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Schools are installing washing machines to fight chronic absences

Sep 1, 2016

More than 6.5 million K-12 students each year are chronically absent, defined as missing 15 or more school days during the school year, according to the U.S. Department of Education.

That's 13% of the student population.

Students are chronically absent due to things like health problems, limited transportation, and lack of safety – problems especially prevalent in low-income communities.

But another issue that some students face is not having clean clothes to wear to school.

This was an issue at Gibson Elementary in St. Louis, Missouri, where many students were missing nearly a month of school a year, according to NPR.

When former principal Melody Gunn visited the homes of students who were frequently absent, she found many students were missing school because they didn't have clean uniforms to wear. And many families didn't have access to washers and dryers in their homes. According to NPR:

Gunn thought this was a problem she could fix. She called Whirlpool, which agreed to donate some washers and dryers. Gunn had them installed at the school and then opened the doors for parents to use the machines. If folks couldn't make it during the school day, the school would offer access to the laundry machines after hours.

Whirlpool then surveyed 600 public school teachers around the country and found that nearly one in five students in the schools surveyed did not have access to clean clothing.

As a result, the company donated 17 pairs of washers and dryers to districts in St. Louis and Fairfield, California and created the Care Counts Program. According to The Huffington Post:

The company provided Gibson Elementary and 11 other schools with washers and dryers.... At each school, principals enlist a teacher, administrator or parent to act as a program leader. The leader helps identify students for the program and anonymously tracks their loads of laundry, attendance and grades throughout the school year. The process of laundering student clothes varies, but at some of the schools, parents sign up for time slots to do their laundry at the school throughout the week.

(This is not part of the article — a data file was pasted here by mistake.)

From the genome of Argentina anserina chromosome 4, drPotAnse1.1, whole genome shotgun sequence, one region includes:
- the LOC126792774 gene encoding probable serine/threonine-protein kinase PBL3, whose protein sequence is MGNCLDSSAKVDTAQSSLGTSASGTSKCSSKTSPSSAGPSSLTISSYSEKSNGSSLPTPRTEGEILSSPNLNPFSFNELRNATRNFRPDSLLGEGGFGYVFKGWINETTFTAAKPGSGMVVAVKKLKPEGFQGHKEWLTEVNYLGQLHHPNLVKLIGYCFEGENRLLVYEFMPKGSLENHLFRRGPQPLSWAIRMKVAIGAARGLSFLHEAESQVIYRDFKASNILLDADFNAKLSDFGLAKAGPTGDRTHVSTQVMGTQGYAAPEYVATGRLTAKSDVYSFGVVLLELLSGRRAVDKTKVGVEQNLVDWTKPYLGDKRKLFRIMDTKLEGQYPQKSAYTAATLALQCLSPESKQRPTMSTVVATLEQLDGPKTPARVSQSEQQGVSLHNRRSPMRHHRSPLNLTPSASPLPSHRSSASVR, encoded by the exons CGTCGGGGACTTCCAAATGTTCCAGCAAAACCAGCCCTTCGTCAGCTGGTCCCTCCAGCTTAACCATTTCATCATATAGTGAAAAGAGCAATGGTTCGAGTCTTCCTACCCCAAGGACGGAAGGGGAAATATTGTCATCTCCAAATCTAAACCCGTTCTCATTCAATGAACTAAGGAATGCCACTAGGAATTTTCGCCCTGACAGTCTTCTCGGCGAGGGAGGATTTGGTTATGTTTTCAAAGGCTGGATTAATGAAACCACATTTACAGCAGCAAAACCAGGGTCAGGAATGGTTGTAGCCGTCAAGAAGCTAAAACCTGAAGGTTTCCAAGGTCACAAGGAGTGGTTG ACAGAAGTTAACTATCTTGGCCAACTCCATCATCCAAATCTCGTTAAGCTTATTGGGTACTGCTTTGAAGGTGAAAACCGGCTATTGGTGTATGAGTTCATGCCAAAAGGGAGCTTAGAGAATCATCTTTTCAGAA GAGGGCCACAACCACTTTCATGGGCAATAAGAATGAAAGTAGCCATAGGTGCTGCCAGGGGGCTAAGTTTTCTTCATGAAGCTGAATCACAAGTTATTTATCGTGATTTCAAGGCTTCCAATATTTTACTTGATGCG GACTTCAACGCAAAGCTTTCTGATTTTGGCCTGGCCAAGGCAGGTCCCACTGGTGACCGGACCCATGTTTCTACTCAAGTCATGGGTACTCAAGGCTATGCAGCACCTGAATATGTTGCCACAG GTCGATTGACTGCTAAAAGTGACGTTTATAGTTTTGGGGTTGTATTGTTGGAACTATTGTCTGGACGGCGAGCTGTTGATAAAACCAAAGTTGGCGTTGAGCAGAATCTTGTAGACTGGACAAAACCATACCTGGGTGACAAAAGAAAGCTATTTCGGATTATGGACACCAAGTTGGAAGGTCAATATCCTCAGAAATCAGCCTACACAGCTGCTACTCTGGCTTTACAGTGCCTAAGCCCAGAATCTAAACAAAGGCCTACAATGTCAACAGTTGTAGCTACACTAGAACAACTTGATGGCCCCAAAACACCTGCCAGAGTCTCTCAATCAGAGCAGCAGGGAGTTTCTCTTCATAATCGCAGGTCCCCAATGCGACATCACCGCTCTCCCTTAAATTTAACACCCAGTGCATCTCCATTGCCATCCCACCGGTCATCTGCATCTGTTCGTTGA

It has been one year since Care Counts started. Families have done more than 2,300 loads of laundry in 17 schools. And 93% of students who participated in the program improved their attendance, according to Whirlpool.

Alison Guernsey is a seventh grade English teacher at David Weir Preparatory Academy in Fairfield, California. She told TODAY:

One of my students had just sort of withdrawn from school completely. After we started the program, he was more excited about coming, and he started to be actively engaged in class. He didn’t feel like an outsider anymore.

Students who are chronically absent are less likely to read at grade level by third grade, are more likely to drop out of high school, and have poorer outcomes later in life. According to Education Week:

Reducing chronic absence is good not only for students, but also for our schools. As taxpayers, we already pay for the school buildings and the teachers needed to educate our children. We're spending time and money to expand early education and improve 3rd grade reading so that we can increase our graduation rates. Why not do everything we can to ensure that students show up every day and make the most of our investments?

Whirlpool plans to install laundry machines in four or five more school districts nationwide during the 2016-2017 school year.

You can check out a short video about Whirlpool's Care Counts Program below: